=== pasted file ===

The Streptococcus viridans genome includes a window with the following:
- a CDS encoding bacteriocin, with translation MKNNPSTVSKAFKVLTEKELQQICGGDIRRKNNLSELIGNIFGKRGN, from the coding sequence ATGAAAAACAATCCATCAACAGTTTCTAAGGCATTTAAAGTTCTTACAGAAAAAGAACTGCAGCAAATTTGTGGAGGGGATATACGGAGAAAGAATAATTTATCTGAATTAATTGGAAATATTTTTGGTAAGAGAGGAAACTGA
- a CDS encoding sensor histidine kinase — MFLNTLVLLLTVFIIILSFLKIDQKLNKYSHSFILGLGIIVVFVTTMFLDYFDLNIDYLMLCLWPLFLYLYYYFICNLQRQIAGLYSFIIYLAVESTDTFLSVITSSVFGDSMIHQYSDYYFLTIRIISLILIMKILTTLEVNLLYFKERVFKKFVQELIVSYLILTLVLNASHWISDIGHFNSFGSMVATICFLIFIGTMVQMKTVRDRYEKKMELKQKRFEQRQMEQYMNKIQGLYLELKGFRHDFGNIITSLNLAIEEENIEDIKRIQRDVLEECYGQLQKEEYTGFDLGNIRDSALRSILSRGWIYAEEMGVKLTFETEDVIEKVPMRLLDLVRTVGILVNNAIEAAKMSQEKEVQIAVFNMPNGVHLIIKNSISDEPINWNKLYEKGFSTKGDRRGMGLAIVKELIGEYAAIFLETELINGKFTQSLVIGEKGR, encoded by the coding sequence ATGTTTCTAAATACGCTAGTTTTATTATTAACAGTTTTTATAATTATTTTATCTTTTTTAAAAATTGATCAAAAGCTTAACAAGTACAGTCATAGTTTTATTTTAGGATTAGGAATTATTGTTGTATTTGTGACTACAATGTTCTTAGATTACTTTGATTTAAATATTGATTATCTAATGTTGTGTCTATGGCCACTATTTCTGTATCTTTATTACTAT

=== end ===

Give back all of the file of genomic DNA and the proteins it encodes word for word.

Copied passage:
The Streptococcus viridans genome includes a window with the following:
- a CDS encoding bacteriocin, with translation MKNNPSTVSKAFKVLTEKELQQICGGDIRRKNNLSELIGNIFGKRGN, from the coding sequence ATGAAAAACAATCCATCAACAGTTTCTAAGGCATTTAAAGTTCTTACAGAAAAAGAACTGCAGCAAATTTGTGGAGGGGATATACGGAGAAAGAATAATTTATCTGAATTAATTGGAAATATTTTTGGTAAGAGAGGAAACTGA
- a CDS encoding sensor histidine kinase — MFLNTLVLLLTVFIIILSFLKIDQKLNKYSHSFILGLGIIVVFVTTMFLDYFDLNIDYLMLCLWPLFLYLYYYFICNLQRQIAGLYSFIIYLAVESTDTFLSVITSSVFGDSMIHQYSDYYFLTIRIISLILIMKILTTLEVNLLYFKERVFKKFVQELIVSYLILTLVLNASHWISDIGHFNSFGSMVATICFLIFIGTMVQMKTVRDRYEKKMELKQKRFEQRQMEQYMNKIQGLYLELKGFRHDFGNIITSLNLAIEEENIEDIKRIQRDVLEECYGQLQKEEYTGFDLGNIRDSALRSILSRGWIYAEEMGVKLTFETEDVIEKVPMRLLDLVRTVGILVNNAIEAAKMSQEKEVQIAVFNMPNGVHLIIKNSISDEPINWNKLYEKGFSTKGDRRGMGLAIVKELIGEYAAIFLETELINGKFTQSLVIGEKGR, encoded by the coding sequence ATGTTTCTAAATACGCTAGTTTTATTATTAACAGTTTTTATAATTATTTTATCTTTTTTAAAAATTGATCAAAAGCTTAACAAGTACAGTCATAGTTTTATTTTAGGATTAGGAATTATTGTTGTATTTGTGACTACAATGTTCTTAGATTACTTTGATTTAAATATTGATTATCTAATGTTGTGTCTATGGCCACTATTTCTGTATCTTTATTACTAT